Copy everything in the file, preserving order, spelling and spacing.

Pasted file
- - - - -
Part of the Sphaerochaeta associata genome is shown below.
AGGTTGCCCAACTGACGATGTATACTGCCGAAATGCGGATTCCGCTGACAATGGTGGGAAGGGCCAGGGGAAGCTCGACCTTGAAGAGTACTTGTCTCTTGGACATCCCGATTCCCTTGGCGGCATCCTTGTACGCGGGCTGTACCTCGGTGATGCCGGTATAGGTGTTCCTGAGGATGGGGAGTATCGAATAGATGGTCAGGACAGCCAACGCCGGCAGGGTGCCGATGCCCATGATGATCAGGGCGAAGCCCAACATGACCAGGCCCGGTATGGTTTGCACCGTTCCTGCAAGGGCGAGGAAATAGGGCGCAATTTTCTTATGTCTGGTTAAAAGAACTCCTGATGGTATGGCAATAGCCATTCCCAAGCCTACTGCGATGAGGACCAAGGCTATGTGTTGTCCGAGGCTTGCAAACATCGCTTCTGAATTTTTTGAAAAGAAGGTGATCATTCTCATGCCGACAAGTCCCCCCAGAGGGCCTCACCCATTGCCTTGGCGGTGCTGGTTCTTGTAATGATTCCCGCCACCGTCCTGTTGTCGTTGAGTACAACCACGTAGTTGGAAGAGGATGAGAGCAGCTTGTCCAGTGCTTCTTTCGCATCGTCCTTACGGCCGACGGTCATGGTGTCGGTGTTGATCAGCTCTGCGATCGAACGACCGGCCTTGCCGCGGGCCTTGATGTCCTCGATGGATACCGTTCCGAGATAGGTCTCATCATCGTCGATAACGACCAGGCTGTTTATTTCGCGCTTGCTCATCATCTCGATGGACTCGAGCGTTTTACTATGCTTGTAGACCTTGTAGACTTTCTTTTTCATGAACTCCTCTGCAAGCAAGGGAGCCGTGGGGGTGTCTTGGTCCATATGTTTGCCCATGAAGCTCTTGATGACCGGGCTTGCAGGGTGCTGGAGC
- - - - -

Part of the Sphaerochaeta associata genome is shown below.
AGGTTGCCCAACTGACGATGTATACTGCCGAAATGCGGATTCCGCTGACAATGGTGGGAAGGGCCAGGGGAAGCTCGACCTTGAAGAGTACTTGTCTCTTGGACATCCCGATTCCCTTGGCGGCATCCTTGTACGCGGGCTGTACCTCGGTGATGCCGGTATAGGTGTTCCTGAGGATGGGGAGTATCGAATAGATGGTCAGGACAGCCAACGCCGGCAGGGTGCCGATGCCCATGATGATCAGGGCGAAGCCCAACATGACCAGGCCCGGTATGGTTTGCACCGTTCCTGCAAGGGCGAGGAAATAGGGCGCAATTTTCTTATGTCTGGTTAAAAGAACTCCTGATGGTATGGCAATAGCCATTCCCAAGCCTACTGCGATGAGGACCAAGGCTATGTGTTGTCCGAGGCTTGCAAACATCGCTTCTGAATTTTTTGAAAAGAAGGTGATCATTCTCATGCCGACAAGTCCCCCCAGAGGGCCTCACCCATTGCCTTGGCGGTGCTGGTTCTTGTAATGATTCCCGCCACCGTCCTGTTGTCGTTGAGTACAACCACGTAGTTGGAAGAGGATGAGAGCAGCTTGTCCAGTGCTTCTTTCGCATCGTCCTTACGGCCGACGGTCATGGTGTCGGTGTTGATCAGCTCTGCGATCGAACGACCGGCCTTGCCGCGGGCCTTGATGTCCTCGATGGATACCGTTCCGAGATAGGTCTCATCATCGTCGATAACGACCAGGCTGTTTATTTCGCGCTTGCTCATCATCTCGATGGACTCGAGCGTTTTACTATGCTTGTAGACCTTGTAGACTTTCTTTTTCATGAACTCCTCTGCAAGCAAGGGAGCCGTGGGGGTGTCTTGGTCCATATGTTTGCCCATGAAGCTCTTGATGACCGGGCTTGCAGGGTGCTGGAGC